Opportunities on the Road to Recovery

Even with COVID-19 vaccines on the horizon, uncertainty about the future of our work environments is high, posing unique challenges ahead for CHROs. However, those challenges can present strategic opportunities for work improvements—from digital assets and productivity, to mental health and well-being.

Note: All statistics are from the same PwC U.S. CFO Pulse survey unless otherwise stated. PwC surveyed 330 US CFOs and finance leaders between June 8-11, 2020. 88% percent of the respondents were from public and private companies in these top five sectors: health industries (9%), consumer markets (13%), financial services (23%), industrial products (23%), and technology, media and telecommunications (20%). Twenty-nine percent of respondents were from Fortune 1000 companies. The PwC CFO Pulse Survey is conducted on a periodic basis to track changing sentiment and priorities. Now in its sixth installment, the inaugural survey was conducted March 9-11, 2020.

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An Introduction to MSCI ESG Indexes

With an extensive suite of ESG indexes on offer, MSCI aims to support investors as they build a more personalized and resilient portfolio.

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An Introduction to MSCI ESG Indexes

There are various portfolio objectives within the realm of sustainable investing.

For example, some investors may want to build a portfolio that reflects their personal values. Others may see environmental, social, and governance (ESG) criteria as a tool for improving long-term returns, or as a way to create positive impact. A combination of all three of these motivations is also possible.

To support investors as they embark on their sustainable journey, our sponsor, MSCI, offers over 1,500 purpose-built ESG indexes. In this infographic, we’ll take a holistic view at what these indexes are designed to achieve.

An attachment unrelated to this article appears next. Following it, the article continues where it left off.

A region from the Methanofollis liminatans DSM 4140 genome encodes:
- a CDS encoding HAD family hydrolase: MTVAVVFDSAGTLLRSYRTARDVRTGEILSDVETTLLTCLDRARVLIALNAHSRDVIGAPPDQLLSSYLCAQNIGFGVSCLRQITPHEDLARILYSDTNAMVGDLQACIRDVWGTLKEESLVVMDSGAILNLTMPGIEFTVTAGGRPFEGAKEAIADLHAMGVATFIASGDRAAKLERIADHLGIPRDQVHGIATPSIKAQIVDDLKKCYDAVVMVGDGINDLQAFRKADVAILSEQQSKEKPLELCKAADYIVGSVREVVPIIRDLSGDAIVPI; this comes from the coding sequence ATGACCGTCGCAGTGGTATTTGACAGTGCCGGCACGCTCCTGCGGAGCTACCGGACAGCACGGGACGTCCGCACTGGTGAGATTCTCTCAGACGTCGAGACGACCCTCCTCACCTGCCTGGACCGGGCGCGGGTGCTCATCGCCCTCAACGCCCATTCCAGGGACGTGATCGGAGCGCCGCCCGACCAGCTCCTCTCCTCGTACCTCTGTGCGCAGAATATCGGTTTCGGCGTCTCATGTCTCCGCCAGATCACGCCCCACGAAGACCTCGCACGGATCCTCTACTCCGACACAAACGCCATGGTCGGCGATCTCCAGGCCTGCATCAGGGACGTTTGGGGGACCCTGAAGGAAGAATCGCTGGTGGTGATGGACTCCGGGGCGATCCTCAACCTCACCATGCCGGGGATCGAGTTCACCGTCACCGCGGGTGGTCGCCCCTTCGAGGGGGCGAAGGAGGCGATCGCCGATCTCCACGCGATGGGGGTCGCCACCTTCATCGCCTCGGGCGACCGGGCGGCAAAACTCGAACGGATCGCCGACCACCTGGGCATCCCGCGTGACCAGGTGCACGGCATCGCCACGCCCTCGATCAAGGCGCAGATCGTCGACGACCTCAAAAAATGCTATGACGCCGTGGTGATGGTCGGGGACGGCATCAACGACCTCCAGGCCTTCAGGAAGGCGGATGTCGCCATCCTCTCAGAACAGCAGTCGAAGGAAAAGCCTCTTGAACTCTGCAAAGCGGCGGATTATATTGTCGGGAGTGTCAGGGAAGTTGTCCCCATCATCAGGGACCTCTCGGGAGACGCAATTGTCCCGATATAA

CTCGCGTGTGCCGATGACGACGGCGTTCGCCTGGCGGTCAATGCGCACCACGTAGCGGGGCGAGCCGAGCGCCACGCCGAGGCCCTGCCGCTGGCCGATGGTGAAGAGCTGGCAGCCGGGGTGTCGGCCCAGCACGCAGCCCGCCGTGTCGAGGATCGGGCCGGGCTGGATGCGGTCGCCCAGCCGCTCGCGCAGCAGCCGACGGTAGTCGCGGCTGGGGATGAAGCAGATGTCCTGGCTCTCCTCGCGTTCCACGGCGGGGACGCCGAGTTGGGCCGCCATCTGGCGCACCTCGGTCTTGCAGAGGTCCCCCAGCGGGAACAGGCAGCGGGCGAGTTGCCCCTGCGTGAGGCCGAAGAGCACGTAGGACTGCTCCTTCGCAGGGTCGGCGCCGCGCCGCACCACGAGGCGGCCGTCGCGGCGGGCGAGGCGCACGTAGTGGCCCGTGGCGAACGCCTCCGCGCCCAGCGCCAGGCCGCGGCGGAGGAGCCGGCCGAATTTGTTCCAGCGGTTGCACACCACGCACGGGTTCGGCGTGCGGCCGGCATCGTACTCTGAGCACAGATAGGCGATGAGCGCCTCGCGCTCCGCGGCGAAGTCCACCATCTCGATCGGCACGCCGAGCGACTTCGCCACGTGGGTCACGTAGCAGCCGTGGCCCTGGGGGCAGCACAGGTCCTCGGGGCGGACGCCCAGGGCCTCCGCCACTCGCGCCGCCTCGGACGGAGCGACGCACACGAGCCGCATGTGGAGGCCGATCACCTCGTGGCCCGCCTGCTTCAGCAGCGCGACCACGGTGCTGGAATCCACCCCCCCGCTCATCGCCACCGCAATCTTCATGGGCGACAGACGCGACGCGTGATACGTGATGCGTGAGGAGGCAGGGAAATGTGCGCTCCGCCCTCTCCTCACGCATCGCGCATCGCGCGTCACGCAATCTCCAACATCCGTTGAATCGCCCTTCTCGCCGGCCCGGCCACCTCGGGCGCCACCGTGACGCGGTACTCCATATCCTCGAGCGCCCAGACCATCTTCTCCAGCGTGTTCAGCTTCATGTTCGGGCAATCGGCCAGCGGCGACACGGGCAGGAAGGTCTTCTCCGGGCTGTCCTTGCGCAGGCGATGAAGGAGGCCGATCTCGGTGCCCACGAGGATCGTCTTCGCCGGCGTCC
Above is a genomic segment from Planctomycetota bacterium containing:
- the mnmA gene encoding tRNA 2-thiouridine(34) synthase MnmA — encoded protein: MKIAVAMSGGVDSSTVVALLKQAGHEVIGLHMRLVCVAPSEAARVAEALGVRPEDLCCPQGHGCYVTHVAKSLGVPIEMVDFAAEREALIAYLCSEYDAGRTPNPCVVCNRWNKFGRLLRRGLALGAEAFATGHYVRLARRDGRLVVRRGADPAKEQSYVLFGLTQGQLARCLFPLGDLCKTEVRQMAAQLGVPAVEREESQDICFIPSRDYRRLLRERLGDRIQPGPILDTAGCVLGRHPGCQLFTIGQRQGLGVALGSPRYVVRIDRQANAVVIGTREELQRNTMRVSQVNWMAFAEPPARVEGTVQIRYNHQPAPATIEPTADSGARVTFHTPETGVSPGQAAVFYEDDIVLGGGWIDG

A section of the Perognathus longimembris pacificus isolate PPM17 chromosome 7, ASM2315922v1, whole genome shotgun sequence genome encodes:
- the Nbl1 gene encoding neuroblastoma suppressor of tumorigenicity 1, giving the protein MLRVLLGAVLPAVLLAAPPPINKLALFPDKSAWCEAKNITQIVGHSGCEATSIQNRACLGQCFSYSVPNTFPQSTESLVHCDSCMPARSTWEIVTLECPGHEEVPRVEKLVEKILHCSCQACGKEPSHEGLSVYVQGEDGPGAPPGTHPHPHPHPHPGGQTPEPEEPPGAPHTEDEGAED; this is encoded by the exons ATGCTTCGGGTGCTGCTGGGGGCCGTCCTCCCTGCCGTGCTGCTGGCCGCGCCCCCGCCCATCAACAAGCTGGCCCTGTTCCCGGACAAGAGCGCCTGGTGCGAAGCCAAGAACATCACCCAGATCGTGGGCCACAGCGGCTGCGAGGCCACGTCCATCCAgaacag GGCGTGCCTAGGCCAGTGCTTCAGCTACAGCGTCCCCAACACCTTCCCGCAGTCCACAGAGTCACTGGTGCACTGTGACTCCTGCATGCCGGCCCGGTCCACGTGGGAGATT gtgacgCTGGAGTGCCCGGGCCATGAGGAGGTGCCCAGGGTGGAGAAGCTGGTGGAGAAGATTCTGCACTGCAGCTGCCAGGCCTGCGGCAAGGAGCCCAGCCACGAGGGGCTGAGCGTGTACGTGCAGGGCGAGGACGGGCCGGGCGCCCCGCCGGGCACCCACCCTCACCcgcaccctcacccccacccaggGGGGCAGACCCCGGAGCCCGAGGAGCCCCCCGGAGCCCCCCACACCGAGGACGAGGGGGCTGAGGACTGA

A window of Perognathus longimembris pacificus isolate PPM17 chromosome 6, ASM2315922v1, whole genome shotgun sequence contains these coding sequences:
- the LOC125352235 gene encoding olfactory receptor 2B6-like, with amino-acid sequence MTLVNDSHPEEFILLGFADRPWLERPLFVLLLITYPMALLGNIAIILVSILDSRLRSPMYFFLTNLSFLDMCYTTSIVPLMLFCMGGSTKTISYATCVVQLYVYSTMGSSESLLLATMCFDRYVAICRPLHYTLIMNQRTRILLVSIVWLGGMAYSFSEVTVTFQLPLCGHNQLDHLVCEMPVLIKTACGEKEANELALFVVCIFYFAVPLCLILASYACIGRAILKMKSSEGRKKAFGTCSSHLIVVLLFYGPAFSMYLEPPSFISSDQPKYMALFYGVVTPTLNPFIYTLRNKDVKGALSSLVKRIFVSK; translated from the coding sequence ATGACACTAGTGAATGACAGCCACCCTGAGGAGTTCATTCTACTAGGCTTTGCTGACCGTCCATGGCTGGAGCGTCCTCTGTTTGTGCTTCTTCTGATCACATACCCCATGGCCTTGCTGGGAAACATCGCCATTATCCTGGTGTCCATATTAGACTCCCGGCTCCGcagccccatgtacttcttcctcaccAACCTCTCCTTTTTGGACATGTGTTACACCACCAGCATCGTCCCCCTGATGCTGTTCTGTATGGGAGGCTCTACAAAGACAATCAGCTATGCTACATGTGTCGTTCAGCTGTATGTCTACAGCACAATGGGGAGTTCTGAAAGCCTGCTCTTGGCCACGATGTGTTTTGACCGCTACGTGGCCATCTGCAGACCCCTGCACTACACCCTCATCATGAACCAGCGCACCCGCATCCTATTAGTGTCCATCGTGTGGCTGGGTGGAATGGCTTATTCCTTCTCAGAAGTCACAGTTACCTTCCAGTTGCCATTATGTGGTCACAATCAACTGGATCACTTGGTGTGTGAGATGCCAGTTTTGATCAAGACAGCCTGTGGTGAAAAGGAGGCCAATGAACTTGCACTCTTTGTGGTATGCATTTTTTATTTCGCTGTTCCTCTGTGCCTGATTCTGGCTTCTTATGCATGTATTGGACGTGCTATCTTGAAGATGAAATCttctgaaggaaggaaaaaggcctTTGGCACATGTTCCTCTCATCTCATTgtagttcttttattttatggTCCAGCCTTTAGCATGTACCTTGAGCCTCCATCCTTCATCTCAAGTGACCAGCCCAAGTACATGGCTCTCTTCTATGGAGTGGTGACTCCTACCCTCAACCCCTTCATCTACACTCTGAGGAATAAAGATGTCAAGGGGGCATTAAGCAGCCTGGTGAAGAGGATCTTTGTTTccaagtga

An Extensive Suite of ESG & Climate Indexes

Below, we’ll summarize the four overarching objectives that MSCI’s ESG & climate indexes are designed to support.

Objective 1: Integrate a broad set of ESG issues

Investors with this objective believe that incorporating ESG criteria can improve their long-term risk-adjusted returns.

The MSCI ESG Leaders indexes are designed to support these investors by targeting companies that have the highest ESG-rated performance from each sector of the parent index.

For those who do not wish to deviate from the parent index, the MSCI ESG Universal indexes may be better suited. This family of indexes will adjust weights according to ESG performance to maintain the broadest possible universe.

Objective 2: Generate social or environmental benefits

A common challenge that impact investors face is measuring their non-financial results.

Consider an asset owner who wishes to support gender diversity through their portfolios. In order to gauge their success, they would need to regularly filter the entire investment universe for updates regarding corporate diversity and related initiatives.

In this scenario, linking their portfolios to an MSCI Women’s Leadership Index would negate much of this groundwork. Relative to a parent index, these indexes aim to include companies which lead their respective countries in terms of female representation.

Objective 3: Exclude controversial activities

Many institutional investors have mandates that require them to avoid certain sectors or industries. For example, approximately $14.6 trillion in institutional capital is in the process of divesting from fossil fuels.

To support these efforts, MSCI offers indexes that either:

  • Exclude individual sectors such as fossil fuels, tobacco, or weapons;
  • Exclude companies from a combination of these sectors; or
  • Exclude companies that are not compatible with certain religious values.

Objective 4: Identify climate risks and opportunities

Climate change poses a number of wide-reaching risks and opportunities for investors, making it difficult to tailor a portfolio accordingly.

With MSCI’s climate indexes, asset owners gain the tools they need to build a more resilient portfolio. The MSCI Climate Change indexes, for example, reduce exposure to stranded assets, increase exposure to solution providers, and target a minimum 30% reduction in emissions.

An Index for Every Objective